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Aquila bullockensis facts for kids

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Aquila bullockensis
Temporal range: Middle Miocene 11–5Ma
Scientific classification
Genus:
Aquila
Species:
bullockensis

Aquila bullockensis is an extinct species of large true eagles in the family Accipitridae. A. bullockensis is related to the living species A. audax to which it might be ancestral. The species is solely known from the distal end of a right humerus found in the Middle Miocene (about 12 Ma), Bullock Creek deposits in Australia. A. bullockensis is the oldest confirmed record of the genus Aquila in Australia, and possibly in the world.

History and classification

The species is known solely from the holotype specimen, number QVM:2000:GFV:154, the distal end of a right humerus, conserved in the collections housed by the Queen Victoria Museum and Art Gallery in Launceston, Tasmania. The specimen was collected from Bullock Creek exposures of the Camfield Fossil Beds, located 550 kilometres (550,000 m) south-southeast of Darwin, Northern Territory, Australia. The bone was first studied by a pair of researchers from Monash University in Melbourne, Victoria and led by Priscilla Gaff as part of her master's thesis. Gaff and Walter E. Boles published their 2010 type description in the Records of the Australian Museum. The specific epithet "bullockensis" was chosen by the authors in recognition of the type locality, with the Latin ensis meaning "belonging to".

Description

Within the possible bird families that the holotype may belong, it is distinguished from the old-world buzzards (Aegypiinae) and eagle-vultures (Gypaetinae) by its shallow fossa m. brachialis, a more bulbous processus flexorius and a broader condylus dorsalis. These features also distinguish the bone from Ospreys. Within the family Accipitridae the bone is similar to the genera Hieraaetus and Aquila. The two genera are very similar in morphology, and separation of the two is very difficult; they may be merged in the future. However the bone is closer in appearance to the modern species Aquila audax, Aquila chrysaetos and Aquila fasciata though is distinct enough to be considered a separate species. On the fossil the tuberculum supracondylare ventrale is flat unlike that of the modern species.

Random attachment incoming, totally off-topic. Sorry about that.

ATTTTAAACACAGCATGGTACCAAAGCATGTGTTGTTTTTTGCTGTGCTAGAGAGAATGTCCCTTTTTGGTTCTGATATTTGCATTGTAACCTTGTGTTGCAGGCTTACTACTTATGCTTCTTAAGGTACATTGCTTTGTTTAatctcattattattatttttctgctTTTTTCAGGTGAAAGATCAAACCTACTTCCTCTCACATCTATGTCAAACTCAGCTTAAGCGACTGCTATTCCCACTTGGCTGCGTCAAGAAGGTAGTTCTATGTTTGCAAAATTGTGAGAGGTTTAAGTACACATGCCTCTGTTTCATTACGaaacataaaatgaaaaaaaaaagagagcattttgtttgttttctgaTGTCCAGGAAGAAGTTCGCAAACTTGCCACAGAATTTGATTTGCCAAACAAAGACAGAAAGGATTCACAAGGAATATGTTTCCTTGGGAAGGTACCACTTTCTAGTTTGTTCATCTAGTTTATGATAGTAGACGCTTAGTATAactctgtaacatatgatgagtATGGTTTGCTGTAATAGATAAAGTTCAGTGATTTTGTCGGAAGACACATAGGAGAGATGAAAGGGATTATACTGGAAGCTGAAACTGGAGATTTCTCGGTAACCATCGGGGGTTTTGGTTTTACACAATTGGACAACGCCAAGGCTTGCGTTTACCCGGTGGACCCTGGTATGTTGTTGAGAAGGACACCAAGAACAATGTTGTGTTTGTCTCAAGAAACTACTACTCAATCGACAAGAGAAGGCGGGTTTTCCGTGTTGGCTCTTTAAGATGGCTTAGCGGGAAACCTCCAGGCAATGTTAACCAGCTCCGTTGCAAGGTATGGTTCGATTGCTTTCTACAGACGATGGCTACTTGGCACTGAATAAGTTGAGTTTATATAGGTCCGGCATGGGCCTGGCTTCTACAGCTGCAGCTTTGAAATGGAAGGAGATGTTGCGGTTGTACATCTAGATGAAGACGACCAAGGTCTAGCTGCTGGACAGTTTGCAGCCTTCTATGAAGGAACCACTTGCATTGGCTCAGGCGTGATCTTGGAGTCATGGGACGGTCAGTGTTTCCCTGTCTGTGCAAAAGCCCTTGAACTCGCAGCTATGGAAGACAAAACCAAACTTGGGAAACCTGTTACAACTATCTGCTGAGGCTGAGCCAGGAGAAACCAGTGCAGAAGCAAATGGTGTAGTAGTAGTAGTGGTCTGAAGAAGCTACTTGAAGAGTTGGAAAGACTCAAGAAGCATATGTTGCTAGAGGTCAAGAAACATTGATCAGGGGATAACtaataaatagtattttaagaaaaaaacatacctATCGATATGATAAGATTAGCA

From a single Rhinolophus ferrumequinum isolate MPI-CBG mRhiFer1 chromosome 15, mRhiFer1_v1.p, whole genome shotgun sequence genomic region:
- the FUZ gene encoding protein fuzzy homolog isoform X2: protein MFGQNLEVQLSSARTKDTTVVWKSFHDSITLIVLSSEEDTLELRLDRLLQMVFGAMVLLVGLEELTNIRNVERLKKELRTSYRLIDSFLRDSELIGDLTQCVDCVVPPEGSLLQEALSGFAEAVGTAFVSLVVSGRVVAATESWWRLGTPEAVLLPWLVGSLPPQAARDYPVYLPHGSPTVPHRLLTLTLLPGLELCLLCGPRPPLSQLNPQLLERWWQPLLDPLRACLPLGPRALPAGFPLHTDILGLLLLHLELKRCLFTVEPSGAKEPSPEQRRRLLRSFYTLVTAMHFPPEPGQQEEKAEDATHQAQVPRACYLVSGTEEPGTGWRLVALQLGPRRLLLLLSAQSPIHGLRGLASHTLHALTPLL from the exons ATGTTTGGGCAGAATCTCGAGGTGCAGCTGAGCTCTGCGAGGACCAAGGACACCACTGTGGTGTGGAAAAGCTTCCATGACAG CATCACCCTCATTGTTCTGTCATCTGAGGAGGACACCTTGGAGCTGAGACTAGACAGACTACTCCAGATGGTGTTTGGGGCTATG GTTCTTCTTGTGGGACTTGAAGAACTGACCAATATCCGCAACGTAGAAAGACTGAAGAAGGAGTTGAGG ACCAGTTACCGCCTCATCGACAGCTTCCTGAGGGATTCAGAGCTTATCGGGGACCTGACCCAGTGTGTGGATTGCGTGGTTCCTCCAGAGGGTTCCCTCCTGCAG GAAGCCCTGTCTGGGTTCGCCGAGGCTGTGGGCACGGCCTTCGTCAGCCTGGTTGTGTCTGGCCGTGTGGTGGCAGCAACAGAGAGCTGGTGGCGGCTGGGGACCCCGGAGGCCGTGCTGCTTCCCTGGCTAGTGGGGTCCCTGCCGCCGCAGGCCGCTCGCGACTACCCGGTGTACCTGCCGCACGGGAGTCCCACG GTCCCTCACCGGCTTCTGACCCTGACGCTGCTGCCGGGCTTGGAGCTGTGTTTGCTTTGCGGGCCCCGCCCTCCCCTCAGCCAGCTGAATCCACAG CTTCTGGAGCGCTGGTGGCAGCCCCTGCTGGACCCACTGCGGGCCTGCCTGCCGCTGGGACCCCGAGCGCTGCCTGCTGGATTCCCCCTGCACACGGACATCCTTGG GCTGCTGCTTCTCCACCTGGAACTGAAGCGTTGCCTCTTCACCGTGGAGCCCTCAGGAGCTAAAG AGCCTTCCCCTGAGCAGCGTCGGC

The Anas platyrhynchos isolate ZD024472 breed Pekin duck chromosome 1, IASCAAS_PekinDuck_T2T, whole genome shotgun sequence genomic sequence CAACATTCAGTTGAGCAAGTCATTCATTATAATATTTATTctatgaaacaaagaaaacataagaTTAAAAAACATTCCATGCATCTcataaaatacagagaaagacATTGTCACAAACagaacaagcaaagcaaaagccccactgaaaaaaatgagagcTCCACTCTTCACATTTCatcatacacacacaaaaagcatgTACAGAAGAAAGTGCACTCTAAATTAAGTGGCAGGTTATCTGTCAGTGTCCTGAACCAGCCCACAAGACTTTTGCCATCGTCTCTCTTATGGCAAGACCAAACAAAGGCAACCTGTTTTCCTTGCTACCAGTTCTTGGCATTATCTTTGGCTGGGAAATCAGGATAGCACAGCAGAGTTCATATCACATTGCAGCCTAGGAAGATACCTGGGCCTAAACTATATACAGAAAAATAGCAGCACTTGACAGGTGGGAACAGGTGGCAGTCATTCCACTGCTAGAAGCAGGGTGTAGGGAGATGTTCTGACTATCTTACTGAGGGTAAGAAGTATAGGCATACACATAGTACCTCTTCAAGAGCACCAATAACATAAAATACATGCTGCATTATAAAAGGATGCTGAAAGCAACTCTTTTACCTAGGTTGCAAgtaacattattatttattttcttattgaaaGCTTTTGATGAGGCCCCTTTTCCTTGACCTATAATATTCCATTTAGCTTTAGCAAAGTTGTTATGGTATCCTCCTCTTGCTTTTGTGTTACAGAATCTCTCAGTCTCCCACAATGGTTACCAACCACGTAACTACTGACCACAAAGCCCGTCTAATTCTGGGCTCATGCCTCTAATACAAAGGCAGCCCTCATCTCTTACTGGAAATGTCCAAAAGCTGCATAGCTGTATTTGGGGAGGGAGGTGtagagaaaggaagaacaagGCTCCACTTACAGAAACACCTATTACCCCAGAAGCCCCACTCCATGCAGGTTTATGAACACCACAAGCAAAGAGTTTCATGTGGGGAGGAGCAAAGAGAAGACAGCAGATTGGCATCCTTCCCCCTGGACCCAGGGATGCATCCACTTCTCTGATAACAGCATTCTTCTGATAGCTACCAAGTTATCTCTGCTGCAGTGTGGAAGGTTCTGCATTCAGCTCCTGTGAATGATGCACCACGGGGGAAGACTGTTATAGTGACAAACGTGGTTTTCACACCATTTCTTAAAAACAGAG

The humerus is 27.7 millimetres (1.09 in) wide on the distal end, while the shaft is broken off and missing above the fossa m. brachialis but enough bone is present to show that the shaft is curved. A. bullockensis was smaller in size then A. audax, A. chrysaetos and larger than A. fasciata. Though many members of Aquila display sexual dimorphism, the size of humerus is not a distinct feature.

Aquila bullockensis is one of the oldest members of the genus. The two species A. delphinensis and A. pennatoides which are from deposits in Grive-Saint-Alban, France, were described by Claude Gaillard in 1938 and also date to the Middle to Late Miocene. Of the other known Accipitridae bones from the Bullock Creek deposits several may belong to A. bullockensis, but none have been studied in depth to date.

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